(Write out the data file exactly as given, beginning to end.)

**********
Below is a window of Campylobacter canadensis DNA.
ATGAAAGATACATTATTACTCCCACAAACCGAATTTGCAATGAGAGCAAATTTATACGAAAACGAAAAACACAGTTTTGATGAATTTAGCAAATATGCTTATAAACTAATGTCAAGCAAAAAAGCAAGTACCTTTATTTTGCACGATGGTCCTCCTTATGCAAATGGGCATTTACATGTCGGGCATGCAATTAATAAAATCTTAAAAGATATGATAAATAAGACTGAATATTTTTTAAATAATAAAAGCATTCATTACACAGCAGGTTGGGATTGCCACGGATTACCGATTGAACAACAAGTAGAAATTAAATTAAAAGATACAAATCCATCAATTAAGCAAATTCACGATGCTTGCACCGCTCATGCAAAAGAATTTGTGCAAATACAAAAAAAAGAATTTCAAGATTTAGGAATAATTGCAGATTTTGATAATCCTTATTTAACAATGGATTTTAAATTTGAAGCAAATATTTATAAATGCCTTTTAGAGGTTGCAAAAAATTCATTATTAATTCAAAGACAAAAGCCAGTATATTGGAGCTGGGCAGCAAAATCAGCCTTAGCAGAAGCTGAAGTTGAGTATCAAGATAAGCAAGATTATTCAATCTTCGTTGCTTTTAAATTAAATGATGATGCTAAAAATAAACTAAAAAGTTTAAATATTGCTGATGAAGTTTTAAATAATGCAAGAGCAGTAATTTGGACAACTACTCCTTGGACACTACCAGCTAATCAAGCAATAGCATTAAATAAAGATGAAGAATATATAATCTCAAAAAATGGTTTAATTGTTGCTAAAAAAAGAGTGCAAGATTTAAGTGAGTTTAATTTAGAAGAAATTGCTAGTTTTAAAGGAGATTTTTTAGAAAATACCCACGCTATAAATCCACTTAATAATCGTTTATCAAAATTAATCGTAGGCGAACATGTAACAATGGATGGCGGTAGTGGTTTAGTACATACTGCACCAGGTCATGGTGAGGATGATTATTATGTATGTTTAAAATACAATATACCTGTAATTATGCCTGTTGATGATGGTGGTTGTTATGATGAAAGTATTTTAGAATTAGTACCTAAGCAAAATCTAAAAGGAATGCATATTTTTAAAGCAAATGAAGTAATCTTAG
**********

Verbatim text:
Below is a window of Campylobacter canadensis DNA.
ATGAAAGATACATTATTACTCCCACAAACCGAATTTGCAATGAGAGCAAATTTATACGAAAACGAAAAACACAGTTTTGATGAATTTAGCAAATATGCTTATAAACTAATGTCAAGCAAAAAAGCAAGTACCTTTATTTTGCACGATGGTCCTCCTTATGCAAATGGGCATTTACATGTCGGGCATGCAATTAATAAAATCTTAAAAGATATGATAAATAAGACTGAATATTTTTTAAATAATAAAAGCATTCATTACACAGCAGGTTGGGATTGCCACGGATTACCGATTGAACAACAAGTAGAAATTAAATTAAAAGATACAAATCCATCAATTAAGCAAATTCACGATGCTTGCACCGCTCATGCAAAAGAATTTGTGCAAATACAAAAAAAAGAATTTCAAGATTTAGGAATAATTGCAGATTTTGATAATCCTTATTTAACAATGGATTTTAAATTTGAAGCAAATATTTATAAATGCCTTTTAGAGGTTGCAAAAAATTCATTATTAATTCAAAGACAAAAGCCAGTATATTGGAGCTGGGCAGCAAAATCAGCCTTAGCAGAAGCTGAAGTTGAGTATCAAGATAAGCAAGATTATTCAATCTTCGTTGCTTTTAAATTAAATGATGATGCTAAAAATAAACTAAAAAGTTTAAATATTGCTGATGAAGTTTTAAATAATGCAAGAGCAGTAATTTGGACAACTACTCCTTGGACACTACCAGCTAATCAAGCAATAGCATTAAATAAAGATGAAGAATATATAATCTCAAAAAATGGTTTAATTGTTGCTAAAAAAAGAGTGCAAGATTTAAGTGAGTTTAATTTAGAAGAAATTGCTAGTTTTAAAGGAGATTTTTTAGAAAATACCCACGCTATAAATCCACTTAATAATCGTTTATCAAAATTAATCGTAGGCGAACATGTAACAATGGATGGCGGTAGTGGTTTAGTACATACTGCACCAGGTCATGGTGAGGATGATTATTATGTATGTTTAAAATACAATATACCTGTAATTATGCCTGTTGATGATGGTGGTTGTTATGATGAAAGTATTTTAGAATTAGTACCTAAGCAAAATCTAAAAGGAATGCATATTTTTAAAGCAAATGAAGTAATCTTAG